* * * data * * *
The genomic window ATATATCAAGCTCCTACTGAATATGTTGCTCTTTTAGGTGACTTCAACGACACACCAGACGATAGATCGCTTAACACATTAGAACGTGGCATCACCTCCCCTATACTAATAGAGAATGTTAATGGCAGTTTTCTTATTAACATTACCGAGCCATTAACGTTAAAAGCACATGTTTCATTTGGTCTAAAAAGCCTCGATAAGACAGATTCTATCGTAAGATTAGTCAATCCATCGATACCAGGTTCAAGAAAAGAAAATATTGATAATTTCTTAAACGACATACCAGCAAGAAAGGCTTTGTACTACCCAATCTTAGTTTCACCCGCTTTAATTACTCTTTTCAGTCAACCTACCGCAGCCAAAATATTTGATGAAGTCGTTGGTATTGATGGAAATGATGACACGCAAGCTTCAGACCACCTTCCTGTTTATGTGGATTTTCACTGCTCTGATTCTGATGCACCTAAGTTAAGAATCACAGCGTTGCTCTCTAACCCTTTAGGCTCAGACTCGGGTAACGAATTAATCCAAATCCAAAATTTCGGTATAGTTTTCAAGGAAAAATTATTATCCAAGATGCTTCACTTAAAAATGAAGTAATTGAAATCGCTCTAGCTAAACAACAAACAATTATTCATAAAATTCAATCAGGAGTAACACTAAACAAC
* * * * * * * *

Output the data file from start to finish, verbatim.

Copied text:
The genomic window ATATATCAAGCTCCTACTGAATATGTTGCTCTTTTAGGTGACTTCAACGACACACCAGACGATAGATCGCTTAACACATTAGAACGTGGCATCACCTCCCCTATACTAATAGAGAATGTTAATGGCAGTTTTCTTATTAACATTACCGAGCCATTAACGTTAAAAGCACATGTTTCATTTGGTCTAAAAAGCCTCGATAAGACAGATTCTATCGTAAGATTAGTCAATCCATCGATACCAGGTTCAAGAAAAGAAAATATTGATAATTTCTTAAACGACATACCAGCAAGAAAGGCTTTGTACTACCCAATCTTAGTTTCACCCGCTTTAATTACTCTTTTCAGTCAACCTACCGCAGCCAAAATATTTGATGAAGTCGTTGGTATTGATGGAAATGATGACACGCAAGCTTCAGACCACCTTCCTGTTTATGTGGATTTTCACTGCTCTGATTCTGATGCACCTAAGTTAAGAATCACAGCGTTGCTCTCTAACCCTTTAGGCTCAGACTCGGGTAACGAATTAATCCAAATCCAAAATTTCGGTATAGTTTTCAAGGAAAAATTATTATCCAAGATGCTTCACTTAAAAATGAAGTAATTGAAATCGCTCTAGCTAAACAACAAACAATTATTCATAAAATTCAATCAGGAGTAACACTAAACAAC